We live in a world of portable technology, which gives us access to information at the tap of a keyboard or the touch of a finger. Which is great when you need GPS directions in an unfamiliar city, need to check your work email for a vital document or simply want to confirm who the actor was in the terrible 1960s Doctor Who cinema movies.
It’s not so great, however, when your laptop, tablet or mobile device indicates that it’s about to plunge into darkness because you forgot to charge it, or because it’s been used so much today between charging opportunities that it’s going to go flat quite soon.
It’s an incredibly common complaint, especially as manufacturers have tended towards devices that are thinner and lighter. That gives them less space for batteries to be packed in, with less overall power as a result.
There are no real hard and fast “wins” in battery life, but if you’re constantly vexed by low battery woes, try out the following tips to give you that bit more power endurance:
- Disable Wi-Fi and Bluetooth: This is contentious, because without Wi-Fi, you’ll be using mobile data, which can be pricey. Still, if you don’t need it (or you’re outside an area where you can easily hook into free Wi-Fi, or you don’t use Bluetooth accessories such as headphones often, disabling those radios can save serious power. That’s because both Bluetooth and Wi-Fi are quite “chatty”, constantly seeking out new connections if none are present.
- Dim your display: Again, circumstances such as working outside can make a brighter screen a necessity, but where you can, work with a screen with as low a brightness setting as possible. The larger the screen the more power it uses, and you can’t cut down your screen size easily. Dropping the brightness can save serious power — and afford your screen a little more privacy along the way.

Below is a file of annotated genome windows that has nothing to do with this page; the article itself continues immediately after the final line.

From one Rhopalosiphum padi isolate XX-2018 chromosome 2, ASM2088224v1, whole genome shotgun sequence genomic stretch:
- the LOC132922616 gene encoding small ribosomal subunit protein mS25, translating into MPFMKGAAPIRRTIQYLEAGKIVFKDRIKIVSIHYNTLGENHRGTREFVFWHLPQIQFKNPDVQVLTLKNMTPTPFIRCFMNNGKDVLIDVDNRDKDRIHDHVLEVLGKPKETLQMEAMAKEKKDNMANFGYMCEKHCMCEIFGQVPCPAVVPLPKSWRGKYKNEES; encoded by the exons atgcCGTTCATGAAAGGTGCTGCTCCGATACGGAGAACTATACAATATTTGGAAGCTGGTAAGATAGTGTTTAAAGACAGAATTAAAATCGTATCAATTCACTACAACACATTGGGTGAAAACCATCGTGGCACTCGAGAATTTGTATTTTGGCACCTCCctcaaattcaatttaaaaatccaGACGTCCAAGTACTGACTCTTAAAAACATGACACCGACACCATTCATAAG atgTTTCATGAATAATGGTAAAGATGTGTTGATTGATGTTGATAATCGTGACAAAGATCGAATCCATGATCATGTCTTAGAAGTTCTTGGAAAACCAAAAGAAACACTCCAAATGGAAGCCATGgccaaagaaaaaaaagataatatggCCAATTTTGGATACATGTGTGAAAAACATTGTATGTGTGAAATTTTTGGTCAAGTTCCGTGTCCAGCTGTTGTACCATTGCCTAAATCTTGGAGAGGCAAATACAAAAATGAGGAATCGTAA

- Close apps and browser tabs: Again, it’s very common in the always-online world to have a number of tabs open in your browser of choice. When you’re plugged into a wall that’s no issue, but for mobile use, those tabs are all burning power just maintaining themselves. You’ll not only save system resources such as processing power by shutting them down, making your system run faster, but also power as well. The same is true for apps you’re not using consistently; while they may take a little power to relaunch, if they’re left open, they’re using up your power.
- Make sure you’re patched and secure: Most modern operating systems do a pretty decent job of power management, and many laptops and phones have special “low power” modes that limit performance to keep them going as long as possible. If you’re using a laptop, however, you should also make sure your anti-virus software is up to date. Malware doesn’t just try to get at your bank accounts, but also the processing power of your system, and with it, your overall battery performance. A clean system isn’t just safer — it’s also one that has optimal battery performance as a result.
- Consider replacements — for batteries or devices: The reality of battery chemistry is that, no matter how careful you are, your battery performance will degrade over time. For some laptop models, you can see that off with a replaceable battery that you fit yourself, but for most mobiles (and some ultrathin laptops) you’ll need to get it properly fitted by the manufacturer or specialist. It’s always worth weighing up the costs of such a replacement versus any benefits you might get out of a newer or faster system, but as a simple way to boost your battery power, a replacement battery is usually much cheaper.
It was Peter Cushing in those Doctor Who movies, by the way, if you were still curious.